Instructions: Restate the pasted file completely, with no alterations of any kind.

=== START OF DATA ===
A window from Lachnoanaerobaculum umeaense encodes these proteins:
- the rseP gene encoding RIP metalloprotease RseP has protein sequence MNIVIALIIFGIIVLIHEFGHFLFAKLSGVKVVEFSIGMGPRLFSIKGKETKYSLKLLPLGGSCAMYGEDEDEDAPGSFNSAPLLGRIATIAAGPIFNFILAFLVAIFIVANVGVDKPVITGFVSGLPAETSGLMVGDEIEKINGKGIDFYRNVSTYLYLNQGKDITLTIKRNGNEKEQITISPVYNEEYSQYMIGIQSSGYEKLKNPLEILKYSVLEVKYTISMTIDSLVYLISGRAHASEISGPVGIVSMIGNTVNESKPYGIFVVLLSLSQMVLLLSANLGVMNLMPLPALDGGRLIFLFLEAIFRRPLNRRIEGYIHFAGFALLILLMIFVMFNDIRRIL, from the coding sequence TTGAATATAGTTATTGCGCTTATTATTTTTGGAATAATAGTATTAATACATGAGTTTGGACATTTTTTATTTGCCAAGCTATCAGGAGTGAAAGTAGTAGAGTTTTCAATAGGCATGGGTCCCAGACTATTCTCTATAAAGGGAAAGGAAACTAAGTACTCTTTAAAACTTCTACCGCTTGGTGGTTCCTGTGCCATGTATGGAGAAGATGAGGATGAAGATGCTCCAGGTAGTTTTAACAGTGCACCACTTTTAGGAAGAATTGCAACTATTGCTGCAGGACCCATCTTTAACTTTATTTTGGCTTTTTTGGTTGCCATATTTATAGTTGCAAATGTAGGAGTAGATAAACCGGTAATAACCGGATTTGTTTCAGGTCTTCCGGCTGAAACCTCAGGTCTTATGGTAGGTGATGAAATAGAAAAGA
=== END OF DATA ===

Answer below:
A window from Lachnoanaerobaculum umeaense encodes these proteins:
- the rseP gene encoding RIP metalloprotease RseP has protein sequence MNIVIALIIFGIIVLIHEFGHFLFAKLSGVKVVEFSIGMGPRLFSIKGKETKYSLKLLPLGGSCAMYGEDEDEDAPGSFNSAPLLGRIATIAAGPIFNFILAFLVAIFIVANVGVDKPVITGFVSGLPAETSGLMVGDEIEKINGKGIDFYRNVSTYLYLNQGKDITLTIKRNGNEKEQITISPVYNEEYSQYMIGIQSSGYEKLKNPLEILKYSVLEVKYTISMTIDSLVYLISGRAHASEISGPVGIVSMIGNTVNESKPYGIFVVLLSLSQMVLLLSANLGVMNLMPLPALDGGRLIFLFLEAIFRRPLNRRIEGYIHFAGFALLILLMIFVMFNDIRRIL, from the coding sequence TTGAATATAGTTATTGCGCTTATTATTTTTGGAATAATAGTATTAATACATGAGTTTGGACATTTTTTATTTGCCAAGCTATCAGGAGTGAAAGTAGTAGAGTTTTCAATAGGCATGGGTCCCAGACTATTCTCTATAAAGGGAAAGGAAACTAAGTACTCTTTAAAACTTCTACCGCTTGGTGGTTCCTGTGCCATGTATGGAGAAGATGAGGATGAAGATGCTCCAGGTAGTTTTAACAGTGCACCACTTTTAGGAAGAATTGCAACTATTGCTGCAGGACCCATCTTTAACTTTATTTTGGCTTTTTTGGTTGCCATATTTATAGTTGCAAATGTAGGAGTAGATAAACCGGTAATAACCGGATTTGTTTCAGGTCTTCCGGCTGAAACCTCAGGTCTTATGGTAGGTGATGAAATAGAAAAGA